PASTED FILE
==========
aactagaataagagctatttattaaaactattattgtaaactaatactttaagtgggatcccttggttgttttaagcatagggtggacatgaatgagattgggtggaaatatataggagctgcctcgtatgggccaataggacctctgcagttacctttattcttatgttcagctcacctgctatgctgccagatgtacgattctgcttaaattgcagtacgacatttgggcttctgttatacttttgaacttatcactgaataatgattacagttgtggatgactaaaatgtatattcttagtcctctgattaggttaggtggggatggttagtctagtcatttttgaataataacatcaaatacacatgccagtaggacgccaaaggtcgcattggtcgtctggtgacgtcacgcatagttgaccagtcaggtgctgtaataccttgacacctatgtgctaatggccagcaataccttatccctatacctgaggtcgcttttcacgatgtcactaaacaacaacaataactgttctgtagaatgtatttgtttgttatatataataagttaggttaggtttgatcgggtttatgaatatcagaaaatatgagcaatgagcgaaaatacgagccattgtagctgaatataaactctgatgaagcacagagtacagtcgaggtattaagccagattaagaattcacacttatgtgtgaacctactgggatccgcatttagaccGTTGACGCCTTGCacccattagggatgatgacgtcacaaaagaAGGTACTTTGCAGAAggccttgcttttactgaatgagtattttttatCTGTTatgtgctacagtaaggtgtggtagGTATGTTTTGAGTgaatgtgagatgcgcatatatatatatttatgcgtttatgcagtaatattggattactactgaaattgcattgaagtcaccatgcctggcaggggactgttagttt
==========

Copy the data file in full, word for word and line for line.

aactagaataagagctatttattaaaactattattgtaaactaatactttaagtgggatcccttggttgttttaagcatagggtggacatgaatgagattgggtggaaatatataggagctgcctcgtatgggccaataggacctctgcagttacctttattcttatgttcagctcacctgctatgctgccagatgtacgattctgcttaaattgcagtacgacatttgggcttctgttatacttttgaacttatcactgaataatgattacagttgtggatgactaaaatgtatattcttagtcctctgattaggttaggtggggatggttagtctagtcatttttgaataataacatcaaatacacatgccagtaggacgccaaaggtcgcattggtcgtctggtgacgtcacgcatagttgaccagtcaggtgctgtaataccttgacacctatgtgctaatggccagcaataccttatccctatacctgaggtcgcttttcacgatgtcactaaacaacaacaataactgttctgtagaatgtatttgtttgttatatataataagttaggttaggtttgatcgggtttatgaatatcagaaaatatgagcaatgagcgaaaatacgagccattgtagctgaatataaactctgatgaagcacagagtacagtcgaggtattaagccagattaagaattcacacttatgtgtgaacctactgggatccgcatttagaccGTTGACGCCTTGCacccattagggatgatgacgtcacaaaagaAGGTACTTTGCAGAAggccttgcttttactgaatgagtattttttatCTGTTatgtgctacagtaaggtgtggtagGTATGTTTTGAGTgaatgtgagatgcgcatatatatatatttatgcgtttatgcagtaatattggattactactgaaattgcattgaagtcaccatgcctggcaggggactgttagttt